Susan Stier, administrator of archdiocesan Catholic Social Services’ Montgomery County Family Service Center, presents a client with a rose and resources at a May 3 “Mom’s Day Out” celebration. (Photo by Gina Christian)

Several Montgomery County moms got a head start on their Mother’s Day celebration thanks to archdiocesan Catholic Social Services (CSS).

CSS’s Family Service Center in Norristown hosted a “Mom’s Day Out” on May 3, treating attendees to chair yoga sessions, a buffet lunch, flowers and gifts, along with a chance to win an infant car seat and stroller.

The center, one of five operated throughout the Philadelphia area by CSS, offers a wide array of services to support families, including parenting classes that incorporate five protective factors that can prevent child abuse: social and emotional competence; knowledge of parenting and child development; social connections; concrete support and resilience.


The factors are part of the Strengthening Families program, an internationally recognized social services model originally developed in the 1980s by psychologist Karol L. Kumpfer and now implemented widely throughout the United States. CSS utilizes the program at a number of its agencies, including its Catholic Community Services and Out of School Time (OST) sites.

At the May 3 event, parent educators from the Montgomery County center gave presentations in both English and Spanish on stress reduction strategies for mothers.

“We’re talking about emotional refueling for moms, and how they can build up their energy with their baby around, while being aware of the things that take away that energy,” said parent educator Mary Agnes Klenk.

Stacey Callahan and her daughter Lillian enjoyed a May 3 “Mom’s Day Out” sponsored by archdiocesan Catholic Social Services at its Montgomery County Family Service Center. (Gina Christian)

Klenk and fellow educator Doris Morales used plastic Easter eggs to represent both the daily stressors that can quickly deplete mothers, and the actions they can take to refresh themselves while raising their families.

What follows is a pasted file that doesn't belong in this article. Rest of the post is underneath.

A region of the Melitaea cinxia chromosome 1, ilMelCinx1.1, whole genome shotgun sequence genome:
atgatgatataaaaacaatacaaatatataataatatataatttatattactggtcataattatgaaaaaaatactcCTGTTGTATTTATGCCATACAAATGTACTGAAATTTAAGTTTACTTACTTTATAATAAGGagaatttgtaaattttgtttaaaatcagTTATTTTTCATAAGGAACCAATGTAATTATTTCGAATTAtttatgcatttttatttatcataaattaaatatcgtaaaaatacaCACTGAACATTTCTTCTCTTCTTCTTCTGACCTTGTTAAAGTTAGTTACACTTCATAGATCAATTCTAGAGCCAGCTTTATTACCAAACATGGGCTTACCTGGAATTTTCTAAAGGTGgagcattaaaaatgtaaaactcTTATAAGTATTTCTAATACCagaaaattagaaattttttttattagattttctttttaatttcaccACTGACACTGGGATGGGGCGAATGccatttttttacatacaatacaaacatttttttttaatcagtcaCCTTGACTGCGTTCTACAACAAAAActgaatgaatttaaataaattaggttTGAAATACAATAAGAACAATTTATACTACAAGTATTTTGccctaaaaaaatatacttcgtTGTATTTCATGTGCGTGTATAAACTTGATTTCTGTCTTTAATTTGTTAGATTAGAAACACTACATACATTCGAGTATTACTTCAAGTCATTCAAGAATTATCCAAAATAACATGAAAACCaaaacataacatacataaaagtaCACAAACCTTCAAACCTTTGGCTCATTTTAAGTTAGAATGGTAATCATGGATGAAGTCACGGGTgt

Morales noted that Latino women in particular can expend themselves as mothers while neglecting their own need for downtime.

“They don’t know what to do to relax,” said Morales. “They’re always busy, busy, busy, and they don’t take time out for themselves.”

Klenk said that there are plenty of “little things moms can do to refuel,” such as taking a five-minute shower, sitting on the front porch, or simply going into the next room to relax while their children are asleep or at play.

The May 3 gathering also gave moms a chance to trade parenting notes based on their own experience.

“They’re developing the solutions,” said Klenk. “We start the lesson, but the moms all join in and share what they think.”

Although mothers instinctively put their children and families first, focusing on their own needs can ultimately make everyone at home happier, said parent educator Kate Walsh.

“When mom has good self-care practices, her stress is lower, her anxiety is lower,” said Walsh, who is expecting her fourth child. “Her patience is higher, she’s better rested, and she’s able to do better for her family as a whole.”

Walsh noted that it’s particularly important to provide first-time mothers with self-care strategies.


“If you can learn that as you begin your motherhood journey, you can really avoid a lot of the pitfalls that come from being burned out,” she said.

The CSS event also provided much-needed fellowship for area mothers, whose daily schedules can sometimes leave them feeling isolated from the larger community.

Stacy Callahan, who is enrolled in CSS’s weekly parenting education classes, was grateful for the chance to “sit, relax and talk to new people.”

“It’s a chance to learn about being better parents, and to just socialize,” said Callahan, who attended with her three-week-old daughter, Lillian.

Walsh said that CSS works to provide mothers with “one-stop shopping” that offers a range of resources.

“You can come here to have your food and financial needs addressed, but you can also just come to be with other moms,” said Walsh. “And that’s a critical part of the parenting process that we sometimes forget.”